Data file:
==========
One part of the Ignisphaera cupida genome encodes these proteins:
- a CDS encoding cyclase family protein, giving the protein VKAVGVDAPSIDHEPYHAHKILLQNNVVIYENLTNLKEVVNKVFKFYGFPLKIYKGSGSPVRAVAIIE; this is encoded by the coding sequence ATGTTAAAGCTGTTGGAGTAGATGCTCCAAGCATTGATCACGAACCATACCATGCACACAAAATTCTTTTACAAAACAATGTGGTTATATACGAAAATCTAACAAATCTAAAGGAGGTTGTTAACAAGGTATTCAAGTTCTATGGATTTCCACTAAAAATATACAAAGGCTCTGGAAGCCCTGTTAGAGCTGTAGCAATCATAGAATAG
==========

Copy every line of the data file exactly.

One part of the Ignisphaera cupida genome encodes these proteins:
- a CDS encoding cyclase family protein, giving the protein VKAVGVDAPSIDHEPYHAHKILLQNNVVIYENLTNLKEVVNKVFKFYGFPLKIYKGSGSPVRAVAIIE; this is encoded by the coding sequence ATGTTAAAGCTGTTGGAGTAGATGCTCCAAGCATTGATCACGAACCATACCATGCACACAAAATTCTTTTACAAAACAATGTGGTTATATACGAAAATCTAACAAATCTAAAGGAGGTTGTTAACAAGGTATTCAAGTTCTATGGATTTCCACTAAAAATATACAAAGGCTCTGGAAGCCCTGTTAGAGCTGTAGCAATCATAGAATAG